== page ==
## Clifford Algebra, 3 and 4-Dimensional Analytic Functions with Applications. Manuscripts of the Last Century.

**Authors:** Giuliano Bettini

The greatest revolution in the number from the days of Pythagoras.
The similarity between quantum mechanics and electromagnetism. Are we a three-dimensional television show?
These and other fascinating topics are addressed by the author in this paper at once popular and
mathematical, which leads us to a world still largely unexplored. Are we facing with what is (up to now) the true language of Physics? "Clifford's algebra - he called it 'geometric algebra' - is now well recognized as the natural
algebra for describing physics in 3-space, but it hasn't yet caught on in engineering, or even in
standard treatments of electricity and magnetism or fluid dynamics, where vector analysis with its
ugly cross product still holds sway" (Mark Buchanan, Nature Physics 7, 442, 2011).
But can physics laws be derived from Clifford algebra and analytic functions? And why?
From simple postulates of geometrical nature (or, I mean, which simply precisely define our
language) it seems that we arrive at equations of relativistic dynamics, electromagnetism, fluid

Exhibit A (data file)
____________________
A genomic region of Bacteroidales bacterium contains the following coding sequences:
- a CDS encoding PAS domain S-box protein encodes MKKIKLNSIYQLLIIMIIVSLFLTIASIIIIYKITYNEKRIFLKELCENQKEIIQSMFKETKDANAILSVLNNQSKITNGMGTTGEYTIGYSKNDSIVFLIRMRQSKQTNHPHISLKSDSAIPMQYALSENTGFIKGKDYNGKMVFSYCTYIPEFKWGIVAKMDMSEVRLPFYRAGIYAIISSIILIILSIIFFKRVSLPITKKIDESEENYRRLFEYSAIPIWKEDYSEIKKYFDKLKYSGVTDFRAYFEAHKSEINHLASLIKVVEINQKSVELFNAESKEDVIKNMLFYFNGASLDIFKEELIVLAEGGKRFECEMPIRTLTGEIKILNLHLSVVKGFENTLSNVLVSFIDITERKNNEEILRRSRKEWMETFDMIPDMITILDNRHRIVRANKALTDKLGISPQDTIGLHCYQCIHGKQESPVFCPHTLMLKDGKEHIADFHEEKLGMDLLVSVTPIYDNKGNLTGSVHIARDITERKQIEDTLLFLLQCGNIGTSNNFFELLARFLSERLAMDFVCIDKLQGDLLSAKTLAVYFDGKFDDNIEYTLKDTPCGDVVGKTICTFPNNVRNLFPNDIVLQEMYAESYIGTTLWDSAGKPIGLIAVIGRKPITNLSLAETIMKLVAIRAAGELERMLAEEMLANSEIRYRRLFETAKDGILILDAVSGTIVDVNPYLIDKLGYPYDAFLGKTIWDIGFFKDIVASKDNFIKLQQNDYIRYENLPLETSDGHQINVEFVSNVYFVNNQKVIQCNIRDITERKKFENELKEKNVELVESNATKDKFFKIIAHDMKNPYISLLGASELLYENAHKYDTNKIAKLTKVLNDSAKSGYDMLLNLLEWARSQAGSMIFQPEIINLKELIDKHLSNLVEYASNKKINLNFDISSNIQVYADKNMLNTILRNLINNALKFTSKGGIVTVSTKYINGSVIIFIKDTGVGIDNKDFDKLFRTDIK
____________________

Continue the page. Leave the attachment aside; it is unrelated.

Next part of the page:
dynamics and quantum mechanics.
Issues covered more or less in depth in this paper are: numbers and algebra, the analysis and the δ*
operator, analytic functions in 3 and 4 dimensions, Maxwell's and Dirac equations, analytic
functions in circular waveguides, analytic functions in four dimensions, i.e. spherical cavity,
Physical Optics and heuristic derivation of the Hydrogen spectral lines.
Many disciplines are then influenced by this approach in a way that the paper often only suggests,
so as it suggests several areas of future development.
I mulled over these topics for more than 40 years, and I then summarized in an unpublished
manuscript dated March 2000, which is almost entirely reported here in his complete, also if naïve,
form.

**Comments:** 63 pages, v2 in Italian, v3 in English

**Download:** **PDF**

### Submission history

[v1] 30 Jul 2011

[v2] 13 Aug 2011

[v3] 17 Aug 2011

**Unique-IP document downloads:** 428 times

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